Q: While a house is in bankruptcy, can an HOA place a lien on the house or possibly foreclose on the house due to unpaid fees during the time you are actually under Chapter 13 bankruptcy?

A: Filing for bankruptcy immediately stops all proceedings against the debtor in bankruptcy. In a Chapter 13 bankruptcy, the debtor must file a plan with the court to account for all debts and how they are going to be paid.

The bankruptcy only buys time and delays the creditors from pursuing their claims without bankruptcy court approval. As far as the HOA is concerned, it already has a lien on the property because the deed restrictions give it to them. The amounts owed to the HOA ultimately will have to be paid, but no foreclosure proceedings can go forward without getting the bankruptcy court approval.

Q: I received a phone solicitation from a moving company asking if it could give us an estimate. We are on a no-call list. Although we are selling a house, we don't live there, yet they had our current phone number. They said a Realtor told them about the sale. We know it wasn't our Realtor, and find it disturbing that another Realtor has obviously given out our private information.

A: It is the moving company that should have checked with the Do Not Call List ("DNCL"). The moving company told you a Realtor gave them your phone number. Maybe the moving company is correct and maybe they're not. It is not very difficult to obtain unlisted phone numbers or phone numbers on a DNCL. However, if you know the Realtor's name who you were told leaked your phone number to the moving company, you might have grounds for a complaint against that Realtor.

Q: How can Realtors avoid the implications of the court of appeals ruling (last week's column, last question) that three email messages, two from the real estate agent, one from the seller, create an enforceable earnest money contract?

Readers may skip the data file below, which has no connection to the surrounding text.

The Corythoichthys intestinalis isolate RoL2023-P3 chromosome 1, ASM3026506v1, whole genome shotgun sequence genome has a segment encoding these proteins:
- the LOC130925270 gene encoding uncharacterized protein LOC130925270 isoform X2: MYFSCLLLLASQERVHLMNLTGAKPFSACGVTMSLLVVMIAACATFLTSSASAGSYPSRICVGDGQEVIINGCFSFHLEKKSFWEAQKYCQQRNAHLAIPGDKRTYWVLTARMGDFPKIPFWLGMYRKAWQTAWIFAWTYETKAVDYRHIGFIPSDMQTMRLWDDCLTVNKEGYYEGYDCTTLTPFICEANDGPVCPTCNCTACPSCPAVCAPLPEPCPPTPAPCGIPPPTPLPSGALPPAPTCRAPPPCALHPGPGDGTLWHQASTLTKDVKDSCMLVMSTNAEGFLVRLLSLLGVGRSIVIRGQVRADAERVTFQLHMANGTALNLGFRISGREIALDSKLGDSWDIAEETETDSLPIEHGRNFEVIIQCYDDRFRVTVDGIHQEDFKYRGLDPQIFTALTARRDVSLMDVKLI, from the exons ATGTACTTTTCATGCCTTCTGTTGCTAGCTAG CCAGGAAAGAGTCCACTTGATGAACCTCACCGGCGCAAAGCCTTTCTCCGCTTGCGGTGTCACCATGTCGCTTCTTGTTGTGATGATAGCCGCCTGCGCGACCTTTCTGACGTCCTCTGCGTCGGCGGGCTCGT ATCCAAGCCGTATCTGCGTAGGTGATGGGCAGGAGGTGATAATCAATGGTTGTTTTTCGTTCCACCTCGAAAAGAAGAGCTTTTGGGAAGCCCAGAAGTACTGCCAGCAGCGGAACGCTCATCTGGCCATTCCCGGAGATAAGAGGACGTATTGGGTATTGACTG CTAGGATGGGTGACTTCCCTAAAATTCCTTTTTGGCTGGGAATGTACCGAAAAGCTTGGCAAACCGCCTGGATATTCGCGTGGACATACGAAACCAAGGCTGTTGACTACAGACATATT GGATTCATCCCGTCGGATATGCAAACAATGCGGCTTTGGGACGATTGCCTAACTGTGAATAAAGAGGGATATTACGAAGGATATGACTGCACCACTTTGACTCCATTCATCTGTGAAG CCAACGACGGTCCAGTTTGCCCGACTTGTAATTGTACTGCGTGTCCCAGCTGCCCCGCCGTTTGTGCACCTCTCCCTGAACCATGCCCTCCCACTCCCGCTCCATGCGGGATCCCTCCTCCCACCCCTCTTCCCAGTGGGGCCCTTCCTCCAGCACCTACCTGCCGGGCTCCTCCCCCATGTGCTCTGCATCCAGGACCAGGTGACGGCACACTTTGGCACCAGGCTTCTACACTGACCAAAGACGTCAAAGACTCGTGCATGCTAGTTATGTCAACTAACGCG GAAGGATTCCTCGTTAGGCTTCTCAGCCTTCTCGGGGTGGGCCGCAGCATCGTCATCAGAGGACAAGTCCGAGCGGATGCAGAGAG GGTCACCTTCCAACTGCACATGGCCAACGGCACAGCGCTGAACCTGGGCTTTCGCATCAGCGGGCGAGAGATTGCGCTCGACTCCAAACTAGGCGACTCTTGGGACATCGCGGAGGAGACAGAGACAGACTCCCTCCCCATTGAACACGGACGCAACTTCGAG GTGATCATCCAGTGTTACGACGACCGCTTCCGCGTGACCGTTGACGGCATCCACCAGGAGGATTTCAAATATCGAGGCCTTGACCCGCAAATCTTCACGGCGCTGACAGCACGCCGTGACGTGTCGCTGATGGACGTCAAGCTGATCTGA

A: You might consider asking your attorney or your broker's company attorney, for some boilerplate statement to add to all of your outgoing emails, similar to this: "Notice: This email message, or any series of email messages, is not intended to create a contract under the Texas Uniform Electronic Transaction Act between the sender (insert your name here) and the recipient. Only an attached, faxed or otherwise complete document including, without limitation, signatures, or DocuSign, or other electronic form of signature acceptable to both parties will create a contract."

There is always the possibility that a court might look at that as a self-serving statement that no one has agreed to, but such a statement cannot hurt and might help.

Q: I recently added about 900 square feet of personal space in my attic. The addition matches the existing house's type of construction. The original plans show this room space, but it never was constructed (i.e., finished out). I did the construction myself except for the drywall, carpet and connecting the refrigerant lines to the new 2-ton central air conditioning and heating unit. Everything meets codes to my knowledge. Permits weren't required because I did not change the outward appearance. I'm wondering about the resale value (square-foot price of the existing house is $118) and I'm concerned because I did not have sealed engineering plans. What value can I expect from the addition and should I expect difficulties when I sell? Thank you for your help and comments.

A: When you sell your house, you will have to fill out a seller disclosure form. One of the questions is whether or not you have done any construction without a permit. If no permits were required, you would add 900 square feet to the original square footage of your home, then multiply by $118 per square foot to arrive at the possible value of your home.

However, it is very significant as to exactly how you determined that no building permits were required. If you called the local permitting office and determined that you did not need permits for any and all of the work done on or in your space, then we'd recommend you make a complete list of the work done, including the drywall, painting, hooking up the A/C vents and any electrical. Keep that list and the date and time you made the phone call.

Otherwise, you will have to answer "yes" on the seller's disclosure notice. That will trigger an inspection of that construction. If it's not up to code, you'll have a real problem, in our opinion. You may lose the sale, or have to bring the project up to code. What you may have saved initially, you may have to pay for in the long run. In our opinion, it is never smart to do a project without permits.

To send us a question visit www.AskGeorge.net and select the "Ask A Question" button. Our answers to questions do not contain legal advice. If you wish to obtain legal advice, you should consult your own attorney. George Stephens is the broker of Stephens Properties. Charles J. Jacobus, J.D. is Board Certified by the Texas Board of Legal Specialization in Residential and Commercial Real Estate Law.